This is a copy/paste of a post I wrote in a graduate class. I’m posting it here so I can get back to the ideas after the blackboard course finishes.
I’m still working on my lit review and I’ve come across two articles that propose classifications of types of PD typically offered in school. Hargreaves & Dawe (1990) discuss “coaching” as a larger construct. The term has been used more recently (even my title has “coach” in it) but it’s been poorly defined in terms of the job description and my actual, day to day work. The authors cite Garmston’s (1987) model, which defines structures: technical, collegial, and challenge coaching. Hargreaves & Dawe describe each model and then evaluate its effectiveness in changing school culture. The article is timely because I’m asking similar questions as I reflect on my own work with teachers.
The other helpful article (Kennedy, 2005) I found provides a framework for analyzing and qualifying nine models of professional development and proposes a structure for analysis of effectiveness with teachers. Categories align with Hargreaves & Dawe and provide more nuance in determining the type from a teacher’s perspective rather than the coach’s.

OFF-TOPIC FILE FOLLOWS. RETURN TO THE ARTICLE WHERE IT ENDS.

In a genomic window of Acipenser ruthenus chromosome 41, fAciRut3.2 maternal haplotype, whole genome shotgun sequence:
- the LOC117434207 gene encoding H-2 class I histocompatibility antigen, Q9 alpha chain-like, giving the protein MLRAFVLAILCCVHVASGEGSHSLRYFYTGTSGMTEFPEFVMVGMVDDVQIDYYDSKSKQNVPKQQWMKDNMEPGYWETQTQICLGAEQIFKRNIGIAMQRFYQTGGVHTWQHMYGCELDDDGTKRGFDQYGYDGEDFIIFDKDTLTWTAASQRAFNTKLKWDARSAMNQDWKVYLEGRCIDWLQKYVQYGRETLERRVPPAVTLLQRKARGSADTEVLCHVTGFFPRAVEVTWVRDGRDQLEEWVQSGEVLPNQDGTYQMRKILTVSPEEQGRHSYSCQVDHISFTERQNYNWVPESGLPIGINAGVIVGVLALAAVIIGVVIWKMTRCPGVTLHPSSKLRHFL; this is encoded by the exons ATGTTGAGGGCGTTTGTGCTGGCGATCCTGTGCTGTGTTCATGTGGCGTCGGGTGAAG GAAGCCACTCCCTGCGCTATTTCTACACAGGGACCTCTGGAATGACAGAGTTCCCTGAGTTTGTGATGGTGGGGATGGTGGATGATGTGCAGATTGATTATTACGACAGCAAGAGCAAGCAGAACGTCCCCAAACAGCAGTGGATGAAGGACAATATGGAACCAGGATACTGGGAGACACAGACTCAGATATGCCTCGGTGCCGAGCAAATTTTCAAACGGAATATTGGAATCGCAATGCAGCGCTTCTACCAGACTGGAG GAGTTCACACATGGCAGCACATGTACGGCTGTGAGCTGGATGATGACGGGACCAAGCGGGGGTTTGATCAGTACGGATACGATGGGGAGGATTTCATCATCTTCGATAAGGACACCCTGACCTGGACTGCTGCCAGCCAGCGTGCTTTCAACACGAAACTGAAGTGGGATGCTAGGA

Two do not represent a statistical sample, but both articles reach similar conclusions nearly 30 years removed from one another. Development for teachers must include reflection not only on individual practice but processing the political and power structures in place on the teachers and their functioning within those structures. Challenging the status quo through methods like peer review, paired or collaborative action research, or even something more elaborate like instructional rounds, is critical if lasting change is going to take effect.
Hargreaves, A., & Dawe, R. (1990). Paths of professional development: Contrived collegiality, collaborative culture, and the case of peer coaching. Teaching and teacher education, 6(3), 227-241.
Kennedy, A. (2005). Models of continuing professional development: A framework for analysis. Journal of in-service education, 31(2), 235-250.